The Rigakubu News

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Find the Ice Seventeen! --An Afterword

Issei Komatsu (Associate Professor, Geochemical Research Center)

On April 3, 2015, I gave a talk on cutting-edge ice research for junior and senior high school students at Koshiba Hall titled "Find the Ice Seventeen! I gave a lecture titled "Find the Ice Seventeen!" at Koshiba Hall on April 3, 2015, on the topic of cutting-edge ice research for junior and senior high school students. In fact, ice is known to have many crystal structures with different arrangements of water molecules by changing temperature and pressure, and the normal ice produced in a freezer is named ice I, followed by ice II, ice III, and so on in roughly the order of discovery, using Roman numerals. I gave a lecture with the title of "ice XVI (16)," in which I predicted what kind of ice would be found next, based on the results of the latest research.

To my own surprise, the "predictions" I made in this lecture have come true one after another. First of all, ice XVII (17), which was found in 2016, is very similar to the ice structure found by computer simulation in 2014. Although many fictitious ice found in computer simulations have been reported, in my talk, I paid particular attention to this ice reported in 2014 as a strong candidate for ice XVII. In my talk, I introduced this method and said that there must be unknown ice in such a special environment. ice XIX is an ice that appears under low temperature and high pressure by adding a small amount of acid as an impurity, but the technique of creating ice with a different crystal structure by adding acid or base as an impurity has been applied to other types of ice as well. The method of making ice with different crystal structures by adding acids and bases as impurities has also been applied to other types of ice, and was introduced as a new method of making ice in the lecture.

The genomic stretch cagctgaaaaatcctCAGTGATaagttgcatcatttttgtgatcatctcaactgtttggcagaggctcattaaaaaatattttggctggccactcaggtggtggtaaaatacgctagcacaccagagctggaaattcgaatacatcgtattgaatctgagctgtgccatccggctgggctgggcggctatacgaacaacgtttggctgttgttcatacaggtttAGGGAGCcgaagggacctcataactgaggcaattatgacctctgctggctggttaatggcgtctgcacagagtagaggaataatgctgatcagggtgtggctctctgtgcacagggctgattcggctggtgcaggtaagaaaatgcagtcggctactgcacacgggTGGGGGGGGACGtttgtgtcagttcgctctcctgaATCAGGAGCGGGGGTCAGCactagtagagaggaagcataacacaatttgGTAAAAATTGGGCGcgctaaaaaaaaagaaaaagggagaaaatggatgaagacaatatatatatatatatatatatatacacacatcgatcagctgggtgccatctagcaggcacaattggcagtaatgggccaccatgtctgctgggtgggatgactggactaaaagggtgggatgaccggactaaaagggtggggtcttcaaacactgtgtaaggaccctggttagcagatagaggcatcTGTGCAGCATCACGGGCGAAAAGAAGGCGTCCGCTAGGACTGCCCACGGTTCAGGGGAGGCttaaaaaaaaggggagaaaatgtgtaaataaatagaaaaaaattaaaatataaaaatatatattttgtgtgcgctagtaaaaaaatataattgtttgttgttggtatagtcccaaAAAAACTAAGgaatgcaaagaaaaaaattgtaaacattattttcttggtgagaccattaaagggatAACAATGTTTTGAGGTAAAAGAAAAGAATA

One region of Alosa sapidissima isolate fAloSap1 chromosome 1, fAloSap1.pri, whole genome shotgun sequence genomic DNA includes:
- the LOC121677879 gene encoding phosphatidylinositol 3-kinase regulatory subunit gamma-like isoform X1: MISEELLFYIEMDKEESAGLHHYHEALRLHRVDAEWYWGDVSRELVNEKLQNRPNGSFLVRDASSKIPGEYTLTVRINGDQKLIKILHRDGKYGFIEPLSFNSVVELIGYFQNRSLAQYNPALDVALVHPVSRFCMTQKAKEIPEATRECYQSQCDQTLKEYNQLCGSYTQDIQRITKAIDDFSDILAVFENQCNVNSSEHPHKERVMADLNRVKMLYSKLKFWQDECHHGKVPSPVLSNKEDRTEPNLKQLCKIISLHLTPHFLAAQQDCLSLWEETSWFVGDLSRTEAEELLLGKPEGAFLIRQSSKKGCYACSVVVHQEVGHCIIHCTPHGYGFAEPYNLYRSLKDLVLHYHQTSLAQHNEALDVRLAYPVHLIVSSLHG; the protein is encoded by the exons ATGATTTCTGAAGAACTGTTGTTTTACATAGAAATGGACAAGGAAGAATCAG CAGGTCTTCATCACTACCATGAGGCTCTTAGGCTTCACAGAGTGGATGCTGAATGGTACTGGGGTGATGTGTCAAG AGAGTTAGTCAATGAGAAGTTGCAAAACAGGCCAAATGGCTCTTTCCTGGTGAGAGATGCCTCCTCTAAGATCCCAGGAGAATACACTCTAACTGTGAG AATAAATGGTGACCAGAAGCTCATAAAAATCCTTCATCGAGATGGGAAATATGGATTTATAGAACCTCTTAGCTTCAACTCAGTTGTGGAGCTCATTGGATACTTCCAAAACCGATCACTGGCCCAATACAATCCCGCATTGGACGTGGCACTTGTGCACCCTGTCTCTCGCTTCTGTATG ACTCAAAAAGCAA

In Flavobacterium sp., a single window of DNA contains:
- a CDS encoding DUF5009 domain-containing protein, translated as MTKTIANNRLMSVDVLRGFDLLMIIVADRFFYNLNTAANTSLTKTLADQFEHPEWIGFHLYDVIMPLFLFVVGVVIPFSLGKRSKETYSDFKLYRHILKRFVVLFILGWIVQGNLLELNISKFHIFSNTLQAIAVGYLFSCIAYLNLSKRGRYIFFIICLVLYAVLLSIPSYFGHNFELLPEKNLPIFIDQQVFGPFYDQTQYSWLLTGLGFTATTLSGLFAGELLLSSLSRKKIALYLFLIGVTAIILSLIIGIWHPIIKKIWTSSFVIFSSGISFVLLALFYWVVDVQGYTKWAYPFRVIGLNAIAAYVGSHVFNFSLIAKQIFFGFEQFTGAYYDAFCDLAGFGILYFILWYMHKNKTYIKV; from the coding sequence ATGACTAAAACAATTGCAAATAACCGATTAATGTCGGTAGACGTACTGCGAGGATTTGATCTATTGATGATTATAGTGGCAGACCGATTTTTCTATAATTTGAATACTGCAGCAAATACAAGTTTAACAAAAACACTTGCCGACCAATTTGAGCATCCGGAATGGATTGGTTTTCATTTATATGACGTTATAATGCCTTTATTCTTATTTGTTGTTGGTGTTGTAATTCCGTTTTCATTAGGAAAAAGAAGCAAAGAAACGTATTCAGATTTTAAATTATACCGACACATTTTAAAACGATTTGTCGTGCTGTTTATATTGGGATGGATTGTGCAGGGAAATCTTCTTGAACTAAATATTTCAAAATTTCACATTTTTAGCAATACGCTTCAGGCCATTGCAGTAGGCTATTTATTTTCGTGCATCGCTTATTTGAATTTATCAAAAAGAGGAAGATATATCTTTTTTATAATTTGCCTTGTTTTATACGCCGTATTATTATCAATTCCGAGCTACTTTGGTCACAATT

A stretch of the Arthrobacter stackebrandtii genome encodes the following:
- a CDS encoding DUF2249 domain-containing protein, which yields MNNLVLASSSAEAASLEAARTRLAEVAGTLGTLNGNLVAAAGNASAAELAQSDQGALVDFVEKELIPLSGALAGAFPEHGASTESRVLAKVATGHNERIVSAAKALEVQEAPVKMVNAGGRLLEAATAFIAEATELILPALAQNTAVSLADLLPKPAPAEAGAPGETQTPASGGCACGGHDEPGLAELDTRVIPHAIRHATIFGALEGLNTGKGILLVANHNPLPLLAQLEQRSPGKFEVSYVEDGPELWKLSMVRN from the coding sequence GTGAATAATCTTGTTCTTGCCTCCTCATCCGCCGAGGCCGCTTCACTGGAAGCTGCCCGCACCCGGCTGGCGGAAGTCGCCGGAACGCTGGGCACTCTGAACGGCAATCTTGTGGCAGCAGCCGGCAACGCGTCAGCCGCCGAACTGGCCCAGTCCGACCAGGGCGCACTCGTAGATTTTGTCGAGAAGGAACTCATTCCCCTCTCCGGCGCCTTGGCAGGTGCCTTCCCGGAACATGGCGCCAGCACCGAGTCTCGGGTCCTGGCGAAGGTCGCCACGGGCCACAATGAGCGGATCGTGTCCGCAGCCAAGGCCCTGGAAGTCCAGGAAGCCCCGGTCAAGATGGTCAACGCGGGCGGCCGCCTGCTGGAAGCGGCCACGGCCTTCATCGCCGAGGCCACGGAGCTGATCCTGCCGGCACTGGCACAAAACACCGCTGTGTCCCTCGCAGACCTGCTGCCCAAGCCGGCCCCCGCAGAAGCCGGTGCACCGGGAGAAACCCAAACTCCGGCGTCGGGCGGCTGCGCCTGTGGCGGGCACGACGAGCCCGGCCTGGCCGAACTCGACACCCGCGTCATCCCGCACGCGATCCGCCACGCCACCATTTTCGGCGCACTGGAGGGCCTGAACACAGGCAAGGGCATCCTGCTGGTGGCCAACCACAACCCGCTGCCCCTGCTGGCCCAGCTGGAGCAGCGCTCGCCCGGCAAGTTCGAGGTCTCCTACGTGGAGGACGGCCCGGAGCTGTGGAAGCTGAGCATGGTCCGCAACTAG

Figure: ice VII grown under high pressure at room temperature; the diameter of the sample chamber is 0.3 mm; dendritic crystals of ice (ice VII) are formed by rapid pressurization and crystallization of an aqueous alcohol solution, as shown in the photo.

As a researcher in this field, I am proud of the fact that I was able to predict or discover three new types of ice after Ice XVII, but actually, I was more surprised than the ice discovery. Last year, a student came to my laboratory who had heard my lecture. Unfortunately, according to the student, he could not remember much of what I had said, so it may have been a coincidence rather than anything to do with my lecture. However, many people say that it is difficult to understand the effects of outreach activities such as lectures and experiments for the general public, and it is fortuitous that such a direct "effect" was achieved.

Tangible rewards such as this one are extremely rare, but I feel that outreach has many intangible benefits for researchers themselves. When I see children's eyes light up as they listen to my lectures or conduct experiments, I feel that my research has been recognized in a real sense. I have been unable to do face-to-face outreach activities in Corona for the past two years, but I hope to be able to do ice experiments with children again soon.

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Published in the July 2022 issue of Faculty of Science News

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